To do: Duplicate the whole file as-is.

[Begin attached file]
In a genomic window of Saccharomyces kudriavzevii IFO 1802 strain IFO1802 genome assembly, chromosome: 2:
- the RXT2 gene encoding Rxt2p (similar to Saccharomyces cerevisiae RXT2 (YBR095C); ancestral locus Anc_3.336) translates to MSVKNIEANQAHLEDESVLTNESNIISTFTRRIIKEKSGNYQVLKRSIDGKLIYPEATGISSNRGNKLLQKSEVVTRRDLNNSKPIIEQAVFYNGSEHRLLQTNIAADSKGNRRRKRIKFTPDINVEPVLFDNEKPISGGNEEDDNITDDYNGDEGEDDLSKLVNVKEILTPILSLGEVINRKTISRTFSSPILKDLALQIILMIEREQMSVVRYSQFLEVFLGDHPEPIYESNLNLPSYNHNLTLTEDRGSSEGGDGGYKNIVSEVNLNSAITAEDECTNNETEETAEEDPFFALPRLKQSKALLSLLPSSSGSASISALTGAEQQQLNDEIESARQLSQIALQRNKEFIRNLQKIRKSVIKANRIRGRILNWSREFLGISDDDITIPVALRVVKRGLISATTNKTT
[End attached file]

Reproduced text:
In a genomic window of Saccharomyces kudriavzevii IFO 1802 strain IFO1802 genome assembly, chromosome: 2:
- the RXT2 gene encoding Rxt2p (similar to Saccharomyces cerevisiae RXT2 (YBR095C); ancestral locus Anc_3.336) translates to MSVKNIEANQAHLEDESVLTNESNIISTFTRRIIKEKSGNYQVLKRSIDGKLIYPEATGISSNRGNKLLQKSEVVTRRDLNNSKPIIEQAVFYNGSEHRLLQTNIAADSKGNRRRKRIKFTPDINVEPVLFDNEKPISGGNEEDDNITDDYNGDEGEDDLSKLVNVKEILTPILSLGEVINRKTISRTFSSPILKDLALQIILMIEREQMSVVRYSQFLEVFLGDHPEPIYESNLNLPSYNHNLTLTEDRGSSEGGDGGYKNIVSEVNLNSAITAEDECTNNETEETAEEDPFFALPRLKQSKALLSLLPSSSGSASISALTGAEQQQLNDEIESARQLSQIALQRNKEFIRNLQKIRKSVIKANRIRGRILNWSREFLGISDDDITIPVALRVVKRGLISATTNKTT